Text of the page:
Without acknowledging this danger, how are we to adequately appreciate the need for privacy? And without appreciating this need, how are we to fully understand the necessity for legislation pertaining to amended identification (passports, birth certificates etc.), education documentation, even amending details with financial institutions and government departments, for reasons of employment, further education and safe access to other opportunities, services and amenities?

 

Within these statistics, we can also see male privilege at work. Male privilege, the preferential treatment of men in society, is not the fault of any individual man, cisgender or Trans*, but it should be recognised. If it is not, then we cannot correct it. Furthermore, if those who experience this preferential treatment do not recognise it, they run the risk of erroneously assuming that it is the universal experience.

 

How then, are persons benefiting from male privilege, whatever other disenfranchisements they may face, to fully appreciate the need for action on issues such as street harassment (to name just one issue) and the context of potential violence in which such things happen?

 

Equally, persons with white privilege are unable to experience the world, including its prejudices, as it is experienced by persons of colour. Once again, within these statistics alone, we see white privilege. To run just one example where such a privilege might provide a somewhat better outcome for a transgender person, white privilege may secure a higher income, providing access to safer housing and in some countries, greater access to medical treatment. This before we consider situations such as that created by stop and frisk policies or take into account the benefits that might be accumulated over several generations of such privilege.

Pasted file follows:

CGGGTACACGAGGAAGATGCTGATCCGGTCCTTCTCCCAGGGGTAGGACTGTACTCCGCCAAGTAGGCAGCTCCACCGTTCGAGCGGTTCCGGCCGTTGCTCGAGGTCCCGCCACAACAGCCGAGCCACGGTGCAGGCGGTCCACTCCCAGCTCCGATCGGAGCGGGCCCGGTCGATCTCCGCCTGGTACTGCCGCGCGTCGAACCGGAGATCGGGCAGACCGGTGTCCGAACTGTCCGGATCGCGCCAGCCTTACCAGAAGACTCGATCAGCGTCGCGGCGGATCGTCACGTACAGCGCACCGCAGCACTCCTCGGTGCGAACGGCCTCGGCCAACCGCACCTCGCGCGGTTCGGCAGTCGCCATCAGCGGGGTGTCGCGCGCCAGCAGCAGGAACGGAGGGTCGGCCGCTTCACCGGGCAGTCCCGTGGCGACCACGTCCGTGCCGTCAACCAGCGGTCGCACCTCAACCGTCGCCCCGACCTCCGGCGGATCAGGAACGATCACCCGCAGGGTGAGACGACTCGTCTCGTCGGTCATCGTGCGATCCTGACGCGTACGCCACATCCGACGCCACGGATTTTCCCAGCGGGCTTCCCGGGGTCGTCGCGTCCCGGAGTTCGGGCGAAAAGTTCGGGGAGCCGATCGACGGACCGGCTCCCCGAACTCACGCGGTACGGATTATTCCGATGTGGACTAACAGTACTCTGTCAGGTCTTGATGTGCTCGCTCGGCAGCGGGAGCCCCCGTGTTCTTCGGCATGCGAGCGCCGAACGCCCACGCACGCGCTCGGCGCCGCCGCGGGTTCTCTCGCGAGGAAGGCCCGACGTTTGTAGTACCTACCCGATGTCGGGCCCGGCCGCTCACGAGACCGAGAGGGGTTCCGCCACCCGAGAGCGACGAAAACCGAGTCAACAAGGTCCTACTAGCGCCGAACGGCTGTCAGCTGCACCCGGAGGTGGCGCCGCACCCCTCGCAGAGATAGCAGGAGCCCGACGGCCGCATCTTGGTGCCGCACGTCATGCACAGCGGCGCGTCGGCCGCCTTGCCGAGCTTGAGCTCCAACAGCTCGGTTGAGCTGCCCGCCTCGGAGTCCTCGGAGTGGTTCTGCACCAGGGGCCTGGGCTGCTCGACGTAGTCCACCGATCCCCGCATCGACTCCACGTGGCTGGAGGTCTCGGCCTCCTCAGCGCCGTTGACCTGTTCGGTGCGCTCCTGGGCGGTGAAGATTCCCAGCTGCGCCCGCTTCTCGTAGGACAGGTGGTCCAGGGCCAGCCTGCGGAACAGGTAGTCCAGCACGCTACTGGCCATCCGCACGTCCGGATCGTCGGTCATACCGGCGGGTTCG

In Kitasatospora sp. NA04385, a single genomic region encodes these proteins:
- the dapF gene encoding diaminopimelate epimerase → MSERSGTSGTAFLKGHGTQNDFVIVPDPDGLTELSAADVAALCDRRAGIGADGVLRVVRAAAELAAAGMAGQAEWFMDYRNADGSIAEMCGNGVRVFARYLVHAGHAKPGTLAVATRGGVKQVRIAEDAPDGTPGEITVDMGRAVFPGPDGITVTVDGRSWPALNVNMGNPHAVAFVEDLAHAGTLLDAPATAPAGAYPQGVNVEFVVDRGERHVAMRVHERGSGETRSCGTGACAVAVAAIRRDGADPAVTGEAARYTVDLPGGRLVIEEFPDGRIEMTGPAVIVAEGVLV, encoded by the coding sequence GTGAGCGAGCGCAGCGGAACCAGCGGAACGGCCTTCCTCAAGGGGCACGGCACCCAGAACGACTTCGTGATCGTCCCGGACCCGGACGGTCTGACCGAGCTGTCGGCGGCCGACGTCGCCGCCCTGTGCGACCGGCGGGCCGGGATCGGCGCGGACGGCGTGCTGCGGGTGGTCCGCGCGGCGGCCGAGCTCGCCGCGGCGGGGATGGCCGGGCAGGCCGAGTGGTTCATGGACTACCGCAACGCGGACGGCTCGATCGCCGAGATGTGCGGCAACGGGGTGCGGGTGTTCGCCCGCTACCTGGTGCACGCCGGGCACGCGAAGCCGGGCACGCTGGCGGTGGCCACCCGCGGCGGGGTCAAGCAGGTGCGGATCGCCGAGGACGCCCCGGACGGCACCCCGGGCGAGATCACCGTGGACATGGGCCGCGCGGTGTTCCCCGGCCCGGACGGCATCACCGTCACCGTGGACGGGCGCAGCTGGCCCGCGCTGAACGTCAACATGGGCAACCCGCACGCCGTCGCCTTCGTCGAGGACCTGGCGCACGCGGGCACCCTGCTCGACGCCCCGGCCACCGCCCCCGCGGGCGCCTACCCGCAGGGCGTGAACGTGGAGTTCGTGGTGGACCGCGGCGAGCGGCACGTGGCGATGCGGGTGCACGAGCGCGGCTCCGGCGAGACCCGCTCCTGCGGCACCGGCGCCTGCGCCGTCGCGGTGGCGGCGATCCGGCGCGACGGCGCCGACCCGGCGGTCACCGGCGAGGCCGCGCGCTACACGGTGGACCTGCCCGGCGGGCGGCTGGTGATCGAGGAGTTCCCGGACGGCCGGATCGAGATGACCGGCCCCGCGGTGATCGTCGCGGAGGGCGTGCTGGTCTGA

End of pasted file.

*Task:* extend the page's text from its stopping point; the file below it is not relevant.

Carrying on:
In short, if we don’t appreciate the issues facing others, we can’t appreciate the differences between the world as they navigate it and as we ourselves navigate it. This applies we have white privilege, cis privilege, male privilege, middle class privilege, straight privilege, able-bodied privilege, mental health privilege and so on.

Other relevant statistics include the following(2):

  • Transgender people experience double the rate of unemployment experienced by the general population, “with rates for people of color up to four times the national unemployment rate.”
  • Ninety percent of transgender people reported experiencing harassment, mistreatment or discrimination in the workplace
  • “Respondents who had lost a job due to bias also experienced ruinous consequences such as four times the
    rate of homelessness.”
  • Twenty-two percent of respondents who interacted with police reported harassment by police, “with much higher rates reported by people of color.”
  • Almost half of the respondents (46 percent) reported being uncomfortable seeking police assistance.
  • Forty-one percent of respondents reported attempting suicide, compared to 1.6% of the general population, with
    unemployment, bullying in school, low household income and sexual and physical associated with even higher rates


Transgender Day of Remembrance is not a platform for the issues. It’s just that, a day of remembrance. But the necessity for this day is a direct result of the issues. I hope, that we might all consider our privileges and not just our disenfranchisements, so that we may more fully understand the issues faced by others.  And that by doing this, we may all find ourselves with a greater number allies, to whom we too provide support. I hope that together, we might continue to create changes which will eventually see the end of statistics such as these.

Related Post: Better interactions with transgender family members, friends and acquaintances
Related Post: A rough guide to some Trans* terminology

Unlinked sources:

(1) Amnesty, Because of Who I am: Homophobia, Transphobia and Hate Crimes in Europe

(2) Grant, Mottet & Tanis et. all, Injustice at Every Turn: A Report of the National Transgender Discrimination Survey

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Better interactions with transgender family members, friends and acquaintances

This piece discusses some Trans* issues, it deals predominantly with transgender people who identify as male or female and choose to undergo medical intervention to various degrees (for example hormone therapy and surgery). However many aspects will apply to people who are not opting for medical treatment of any kind.